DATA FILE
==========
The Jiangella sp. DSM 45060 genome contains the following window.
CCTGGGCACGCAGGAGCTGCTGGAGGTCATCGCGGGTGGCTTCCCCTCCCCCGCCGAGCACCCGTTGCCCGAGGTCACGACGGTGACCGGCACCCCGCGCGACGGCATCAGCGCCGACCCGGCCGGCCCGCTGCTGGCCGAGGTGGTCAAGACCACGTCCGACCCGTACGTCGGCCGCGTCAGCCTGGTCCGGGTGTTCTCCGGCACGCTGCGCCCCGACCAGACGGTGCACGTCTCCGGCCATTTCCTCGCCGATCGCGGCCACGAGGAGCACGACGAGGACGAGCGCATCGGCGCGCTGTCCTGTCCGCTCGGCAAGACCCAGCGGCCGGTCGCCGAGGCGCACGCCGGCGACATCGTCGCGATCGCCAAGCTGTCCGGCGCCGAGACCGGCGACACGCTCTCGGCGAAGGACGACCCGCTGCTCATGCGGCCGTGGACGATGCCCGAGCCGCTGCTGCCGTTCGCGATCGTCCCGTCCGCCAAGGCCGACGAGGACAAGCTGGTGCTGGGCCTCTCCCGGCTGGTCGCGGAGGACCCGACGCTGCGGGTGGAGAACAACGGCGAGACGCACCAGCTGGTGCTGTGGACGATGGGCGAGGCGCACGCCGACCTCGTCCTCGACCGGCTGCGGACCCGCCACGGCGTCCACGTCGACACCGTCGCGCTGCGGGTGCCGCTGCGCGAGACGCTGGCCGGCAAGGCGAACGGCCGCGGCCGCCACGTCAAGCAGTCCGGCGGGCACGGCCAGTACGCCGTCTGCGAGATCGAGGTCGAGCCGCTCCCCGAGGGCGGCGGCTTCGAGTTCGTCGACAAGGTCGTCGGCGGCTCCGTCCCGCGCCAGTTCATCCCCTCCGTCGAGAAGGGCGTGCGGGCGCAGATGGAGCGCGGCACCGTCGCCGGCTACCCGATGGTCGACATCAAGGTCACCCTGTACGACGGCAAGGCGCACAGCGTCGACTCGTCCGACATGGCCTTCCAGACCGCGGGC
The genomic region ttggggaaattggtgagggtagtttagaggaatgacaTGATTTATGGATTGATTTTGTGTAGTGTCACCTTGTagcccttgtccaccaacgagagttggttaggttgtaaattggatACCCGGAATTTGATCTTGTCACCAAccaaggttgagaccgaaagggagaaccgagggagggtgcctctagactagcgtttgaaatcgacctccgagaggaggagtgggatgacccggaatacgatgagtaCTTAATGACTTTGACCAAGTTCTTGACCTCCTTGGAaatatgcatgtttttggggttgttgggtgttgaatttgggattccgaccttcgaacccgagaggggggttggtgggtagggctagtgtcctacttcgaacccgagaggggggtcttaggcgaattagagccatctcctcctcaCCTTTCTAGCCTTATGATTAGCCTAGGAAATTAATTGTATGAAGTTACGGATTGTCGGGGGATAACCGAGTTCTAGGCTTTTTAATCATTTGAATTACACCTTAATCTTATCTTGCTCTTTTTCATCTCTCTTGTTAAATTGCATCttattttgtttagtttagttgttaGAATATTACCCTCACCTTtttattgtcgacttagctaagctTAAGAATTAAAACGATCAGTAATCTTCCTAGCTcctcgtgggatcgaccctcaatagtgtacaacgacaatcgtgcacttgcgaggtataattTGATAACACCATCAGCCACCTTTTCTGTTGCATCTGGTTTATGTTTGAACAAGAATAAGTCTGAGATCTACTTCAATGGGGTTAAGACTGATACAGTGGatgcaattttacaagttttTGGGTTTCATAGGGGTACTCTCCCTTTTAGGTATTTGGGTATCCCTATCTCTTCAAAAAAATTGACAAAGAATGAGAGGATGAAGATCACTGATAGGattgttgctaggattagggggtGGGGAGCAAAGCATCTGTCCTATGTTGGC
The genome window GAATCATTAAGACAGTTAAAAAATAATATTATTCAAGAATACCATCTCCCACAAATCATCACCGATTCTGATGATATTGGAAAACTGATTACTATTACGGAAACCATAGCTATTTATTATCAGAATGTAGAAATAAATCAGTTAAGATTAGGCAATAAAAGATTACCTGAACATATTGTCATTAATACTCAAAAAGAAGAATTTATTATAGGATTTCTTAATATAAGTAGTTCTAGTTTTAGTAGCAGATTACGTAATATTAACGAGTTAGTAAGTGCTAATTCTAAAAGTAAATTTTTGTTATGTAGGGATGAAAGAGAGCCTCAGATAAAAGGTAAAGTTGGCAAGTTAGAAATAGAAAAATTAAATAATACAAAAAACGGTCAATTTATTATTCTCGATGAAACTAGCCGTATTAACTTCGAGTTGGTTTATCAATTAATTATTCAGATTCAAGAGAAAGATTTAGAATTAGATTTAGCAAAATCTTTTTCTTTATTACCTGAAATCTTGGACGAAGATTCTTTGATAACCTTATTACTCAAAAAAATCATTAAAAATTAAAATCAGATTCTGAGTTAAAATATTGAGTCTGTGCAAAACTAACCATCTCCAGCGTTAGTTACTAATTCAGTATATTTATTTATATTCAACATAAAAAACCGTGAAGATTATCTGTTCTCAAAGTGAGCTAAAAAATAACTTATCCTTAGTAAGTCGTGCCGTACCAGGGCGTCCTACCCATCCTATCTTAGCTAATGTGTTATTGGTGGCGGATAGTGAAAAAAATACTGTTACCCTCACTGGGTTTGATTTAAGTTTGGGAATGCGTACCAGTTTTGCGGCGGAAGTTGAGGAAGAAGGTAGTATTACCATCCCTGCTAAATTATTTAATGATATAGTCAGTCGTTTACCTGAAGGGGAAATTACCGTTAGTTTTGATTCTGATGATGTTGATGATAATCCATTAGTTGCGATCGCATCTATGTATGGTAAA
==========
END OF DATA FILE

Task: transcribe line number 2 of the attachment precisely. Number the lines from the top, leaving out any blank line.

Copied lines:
CCTGGGCACGCAGGAGCTGCTGGAGGTCATCGCGGGTGGCTTCCCCTCCCCCGCCGAGCACCCGTTGCCCGAGGTCACGACGGTGACCGGCACCCCGCGCGACGGCATCAGCGCCGACCCGGCCGGCCCGCTGCTGGCCGAGGTGGTCAAGACCACGTCCGACCCGTACGTCGGCCGCGTCAGCCTGGTCCGGGTGTTCTCCGGCACGCTGCGCCCCGACCAGACGGTGCACGTCTCCGGCCATTTCCTCGCCGATCGCGGCCACGAGGAGCACGACGAGGACGAGCGCATCGGCGCGCTGTCCTGTCCGCTCGGCAAGACCCAGCGGCCGGTCGCCGAGGCGCACGCCGGCGACATCGTCGCGATCGCCAAGCTGTCCGGCGCCGAGACCGGCGACACGCTCTCGGCGAAGGACGACCCGCTGCTCATGCGGCCGTGGACGATGCCCGAGCCGCTGCTGCCGTTCGCGATCGTCCCGTCCGCCAAGGCCGACGAGGACAAGCTGGTGCTGGGCCTCTCCCGGCTGGTCGCGGAGGACCCGACGCTGCGGGTGGAGAACAACGGCGAGACGCACCAGCTGGTGCTGTGGACGATGGGCGAGGCGCACGCCGACCTCGTCCTCGACCGGCTGCGGACCCGCCACGGCGTCCACGTCGACACCGTCGCGCTGCGGGTGCCGCTGCGCGAGACGCTGGCCGGCAAGGCGAACGGCCGCGGCCGCCACGTCAAGCAGTCCGGCGGGCACGGCCAGTACGCCGTCTGCGAGATCGAGGTCGAGCCGCTCCCCGAGGGCGGCGGCTTCGAGTTCGTCGACAAGGTCGTCGGCGGCTCCGTCCCGCGCCAGTTCATCCCCTCCGTCGAGAAGGGCGTGCGGGCGCAGATGGAGCGCGGCACCGTCGCCGGCTACCCGATGGTCGACATCAAGGTCACCCTGTACGACGGCAAGGCGCACAGCGTCGACTCGTCCGACATGGCCTTCCAGACCGCGGGC